If you have bought one of the many amazing Boston condos in Back Bay, Beacon Hill or Midtown and are scheduled to close soon, you’ll be happy to hear that research commissioned by the Washington Post in April 2017 indicates Boston is one of a few dozen American housing markets where condominium values are increasing faster than single-family residences.

The good news for first-time buyers and those who have not sat through a real estate closing in recent years is that the process these days is just a formality. New laws, rules, and oversight have transformed the home buying experience into a transparent deal that leaves no room for unpleasant surprises. Nonetheless, each closing situation is unique, which means you should keep the following things in mind.

1. You Will Need to Present ID

A closing is a legal transaction certified by a notary public who will need to confirm your identification. Be sure to bring your driver’s license or passport.

2. You Will Be Joining an Association

When you arrive at the closing table, you should have already reviewed the seller’s disclosures explaining certain legal aspects of living in a condominium. It is important to understand your rights and responsibilities as a condo owner and member of a homeowners’ association (HOA). If you have questions about what this entails, be sure to ask your real estate agent or attorney prior to the closing.

3. Need to Bring Money to the Closing Table

Your real estate agent, mortgage company representative, or title agent will let you know in advance whether you need to bring money to the table. If a mortgage is involved, a processor or title agent will give you instructions as to what you should pay for and the method to follow, which in MA often involves placing the money in escrow and releasing it with a signature on the closing day.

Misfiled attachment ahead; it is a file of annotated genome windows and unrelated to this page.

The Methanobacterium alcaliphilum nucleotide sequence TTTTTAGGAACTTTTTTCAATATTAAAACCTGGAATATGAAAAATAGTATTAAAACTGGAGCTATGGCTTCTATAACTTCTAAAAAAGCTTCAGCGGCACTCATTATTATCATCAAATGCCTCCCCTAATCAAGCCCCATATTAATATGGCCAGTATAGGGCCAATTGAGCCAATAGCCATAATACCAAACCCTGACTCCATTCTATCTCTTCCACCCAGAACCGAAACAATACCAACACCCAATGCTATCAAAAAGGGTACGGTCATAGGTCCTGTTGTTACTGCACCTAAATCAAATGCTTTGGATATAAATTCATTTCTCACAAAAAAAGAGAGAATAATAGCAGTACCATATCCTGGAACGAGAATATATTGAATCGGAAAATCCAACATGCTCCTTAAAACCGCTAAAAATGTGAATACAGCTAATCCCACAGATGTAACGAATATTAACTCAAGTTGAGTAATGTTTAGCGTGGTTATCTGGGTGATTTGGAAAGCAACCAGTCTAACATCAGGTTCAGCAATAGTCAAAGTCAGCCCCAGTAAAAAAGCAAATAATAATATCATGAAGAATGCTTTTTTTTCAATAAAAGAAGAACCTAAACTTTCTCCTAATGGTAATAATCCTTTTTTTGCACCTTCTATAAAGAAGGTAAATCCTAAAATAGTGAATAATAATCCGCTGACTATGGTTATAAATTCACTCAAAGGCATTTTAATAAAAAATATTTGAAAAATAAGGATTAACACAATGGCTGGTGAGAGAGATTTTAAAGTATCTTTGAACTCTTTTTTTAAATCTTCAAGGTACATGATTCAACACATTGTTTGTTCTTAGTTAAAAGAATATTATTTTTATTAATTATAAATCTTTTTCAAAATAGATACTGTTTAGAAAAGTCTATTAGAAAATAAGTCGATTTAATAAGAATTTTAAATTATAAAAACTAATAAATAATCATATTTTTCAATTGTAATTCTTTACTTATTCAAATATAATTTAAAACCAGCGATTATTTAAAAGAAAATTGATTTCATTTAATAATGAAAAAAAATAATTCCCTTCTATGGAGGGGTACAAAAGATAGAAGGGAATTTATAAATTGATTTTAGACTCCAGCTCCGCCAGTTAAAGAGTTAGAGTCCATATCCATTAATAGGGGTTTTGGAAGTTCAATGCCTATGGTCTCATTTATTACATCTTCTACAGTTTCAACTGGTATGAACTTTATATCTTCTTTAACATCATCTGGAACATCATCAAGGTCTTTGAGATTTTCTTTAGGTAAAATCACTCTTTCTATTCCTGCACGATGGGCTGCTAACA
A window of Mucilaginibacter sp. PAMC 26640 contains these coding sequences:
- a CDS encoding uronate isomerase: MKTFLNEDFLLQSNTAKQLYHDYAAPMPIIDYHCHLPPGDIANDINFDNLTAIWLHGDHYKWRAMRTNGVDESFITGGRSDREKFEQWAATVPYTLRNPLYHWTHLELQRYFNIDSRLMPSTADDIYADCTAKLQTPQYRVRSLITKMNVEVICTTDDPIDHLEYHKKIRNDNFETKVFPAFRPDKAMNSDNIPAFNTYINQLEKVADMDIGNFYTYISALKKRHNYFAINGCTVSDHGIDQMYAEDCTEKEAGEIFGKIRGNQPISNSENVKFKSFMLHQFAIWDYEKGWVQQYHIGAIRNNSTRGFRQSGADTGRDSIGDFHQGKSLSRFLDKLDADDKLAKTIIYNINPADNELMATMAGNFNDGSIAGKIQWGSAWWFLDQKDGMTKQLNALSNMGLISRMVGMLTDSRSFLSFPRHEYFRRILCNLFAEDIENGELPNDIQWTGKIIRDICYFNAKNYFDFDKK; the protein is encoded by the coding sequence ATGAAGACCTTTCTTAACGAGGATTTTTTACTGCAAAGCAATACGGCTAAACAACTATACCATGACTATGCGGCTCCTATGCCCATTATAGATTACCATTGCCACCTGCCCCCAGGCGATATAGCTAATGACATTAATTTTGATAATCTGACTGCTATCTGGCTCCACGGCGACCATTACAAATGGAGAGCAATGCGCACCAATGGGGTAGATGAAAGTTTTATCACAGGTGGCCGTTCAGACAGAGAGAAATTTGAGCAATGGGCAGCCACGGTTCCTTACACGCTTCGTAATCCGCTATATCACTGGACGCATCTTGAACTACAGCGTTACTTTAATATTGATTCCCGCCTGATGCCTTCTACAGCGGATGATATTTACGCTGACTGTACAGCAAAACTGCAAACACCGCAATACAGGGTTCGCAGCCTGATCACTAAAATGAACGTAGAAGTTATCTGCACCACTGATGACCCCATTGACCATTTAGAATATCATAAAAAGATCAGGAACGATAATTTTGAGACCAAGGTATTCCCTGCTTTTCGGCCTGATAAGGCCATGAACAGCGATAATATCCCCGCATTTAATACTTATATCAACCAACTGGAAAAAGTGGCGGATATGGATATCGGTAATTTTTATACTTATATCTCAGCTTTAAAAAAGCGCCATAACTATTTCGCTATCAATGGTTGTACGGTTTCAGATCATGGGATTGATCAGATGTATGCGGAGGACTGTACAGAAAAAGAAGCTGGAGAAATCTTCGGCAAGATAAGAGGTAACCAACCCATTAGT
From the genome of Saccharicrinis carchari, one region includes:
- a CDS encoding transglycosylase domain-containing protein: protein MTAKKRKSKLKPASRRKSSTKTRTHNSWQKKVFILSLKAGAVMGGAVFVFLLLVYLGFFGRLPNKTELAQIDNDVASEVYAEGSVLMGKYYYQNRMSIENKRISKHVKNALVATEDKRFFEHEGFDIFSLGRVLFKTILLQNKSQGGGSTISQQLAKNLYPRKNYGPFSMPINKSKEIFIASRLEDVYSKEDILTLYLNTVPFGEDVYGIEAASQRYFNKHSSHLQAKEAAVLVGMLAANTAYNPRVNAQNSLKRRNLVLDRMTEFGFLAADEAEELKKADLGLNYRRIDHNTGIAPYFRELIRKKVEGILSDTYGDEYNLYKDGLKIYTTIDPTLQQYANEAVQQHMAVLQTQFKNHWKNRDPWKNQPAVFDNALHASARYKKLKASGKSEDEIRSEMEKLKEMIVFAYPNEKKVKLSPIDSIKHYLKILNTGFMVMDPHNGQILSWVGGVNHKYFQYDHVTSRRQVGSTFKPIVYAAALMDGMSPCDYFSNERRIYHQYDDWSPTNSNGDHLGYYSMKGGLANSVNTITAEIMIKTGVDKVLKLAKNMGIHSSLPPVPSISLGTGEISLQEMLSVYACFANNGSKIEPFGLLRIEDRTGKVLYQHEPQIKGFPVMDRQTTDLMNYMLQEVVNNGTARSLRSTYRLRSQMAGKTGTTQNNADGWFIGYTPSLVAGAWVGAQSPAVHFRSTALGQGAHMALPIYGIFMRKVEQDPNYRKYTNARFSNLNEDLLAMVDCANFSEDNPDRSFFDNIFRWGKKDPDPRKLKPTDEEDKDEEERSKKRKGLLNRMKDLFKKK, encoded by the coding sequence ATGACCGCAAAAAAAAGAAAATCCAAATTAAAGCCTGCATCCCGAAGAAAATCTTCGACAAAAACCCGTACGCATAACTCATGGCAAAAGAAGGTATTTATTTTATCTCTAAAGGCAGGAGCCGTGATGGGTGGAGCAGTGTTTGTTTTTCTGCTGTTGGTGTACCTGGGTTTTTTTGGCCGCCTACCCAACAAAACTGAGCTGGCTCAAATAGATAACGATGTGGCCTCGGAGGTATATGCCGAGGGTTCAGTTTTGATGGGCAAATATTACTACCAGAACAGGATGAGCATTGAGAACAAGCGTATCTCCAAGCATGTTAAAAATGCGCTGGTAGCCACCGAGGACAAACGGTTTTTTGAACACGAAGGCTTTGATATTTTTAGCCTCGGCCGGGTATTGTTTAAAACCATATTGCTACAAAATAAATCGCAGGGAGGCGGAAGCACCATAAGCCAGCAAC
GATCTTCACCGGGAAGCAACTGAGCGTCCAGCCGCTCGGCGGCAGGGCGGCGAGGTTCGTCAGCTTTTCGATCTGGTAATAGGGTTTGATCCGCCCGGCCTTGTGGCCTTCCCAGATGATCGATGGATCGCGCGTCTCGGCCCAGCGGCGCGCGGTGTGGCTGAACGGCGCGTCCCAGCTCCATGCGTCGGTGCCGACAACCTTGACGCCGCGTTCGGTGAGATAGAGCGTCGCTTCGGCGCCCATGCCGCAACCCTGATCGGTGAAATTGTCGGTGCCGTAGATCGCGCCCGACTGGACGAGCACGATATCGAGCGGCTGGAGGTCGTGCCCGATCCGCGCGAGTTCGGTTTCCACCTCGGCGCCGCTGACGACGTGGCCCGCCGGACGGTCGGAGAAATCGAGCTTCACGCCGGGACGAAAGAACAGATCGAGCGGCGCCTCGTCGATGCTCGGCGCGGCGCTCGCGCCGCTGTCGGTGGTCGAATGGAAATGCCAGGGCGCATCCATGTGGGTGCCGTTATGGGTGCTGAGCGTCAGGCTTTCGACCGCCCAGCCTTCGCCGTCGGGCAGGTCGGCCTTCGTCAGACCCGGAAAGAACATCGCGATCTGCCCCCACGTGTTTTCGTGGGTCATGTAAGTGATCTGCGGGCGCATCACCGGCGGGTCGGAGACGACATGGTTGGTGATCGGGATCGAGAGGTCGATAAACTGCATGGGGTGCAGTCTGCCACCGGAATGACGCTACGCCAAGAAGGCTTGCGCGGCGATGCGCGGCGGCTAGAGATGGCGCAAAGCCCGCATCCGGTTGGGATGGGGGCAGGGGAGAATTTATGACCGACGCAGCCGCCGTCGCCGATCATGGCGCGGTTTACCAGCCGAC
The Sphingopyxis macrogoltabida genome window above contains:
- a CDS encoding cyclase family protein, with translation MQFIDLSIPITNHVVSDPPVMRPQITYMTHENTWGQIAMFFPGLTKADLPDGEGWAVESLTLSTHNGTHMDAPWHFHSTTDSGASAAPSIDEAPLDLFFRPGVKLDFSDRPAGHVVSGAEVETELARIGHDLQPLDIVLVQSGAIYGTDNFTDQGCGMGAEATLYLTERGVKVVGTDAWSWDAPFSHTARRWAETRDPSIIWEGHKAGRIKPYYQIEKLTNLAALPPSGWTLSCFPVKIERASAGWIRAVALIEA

4. You Must Disclose Your Civil Status

If you are going through a divorce, consult your attorney about how you should proceed. A planned condo purchase is something the court should know about, particularly if you and your spouse are considering a legal separation prior to divorce or in lieu of a marriage dissolution. The last thing you want to do is misrepresent your civil status.

5. You Can Place the Property in a Trust

Placing real estate in a trust is a strategy suitable for estate planning, asset protection, and privacy. If you wish to place your Boston condo unit into a trust you have previously established, notify the trustee about the closing, and consult with an attorney to make sure the property is transferred as it should be.

6. You Will Have an Opportunity to Ask Questions

There is a good chance many people will be attending the closing. Some will represent you while others may represent the mortgage lender, the seller, and the homeowners association. These individuals will likely have answers to your questions, so have a few prepared and feel free to ask.

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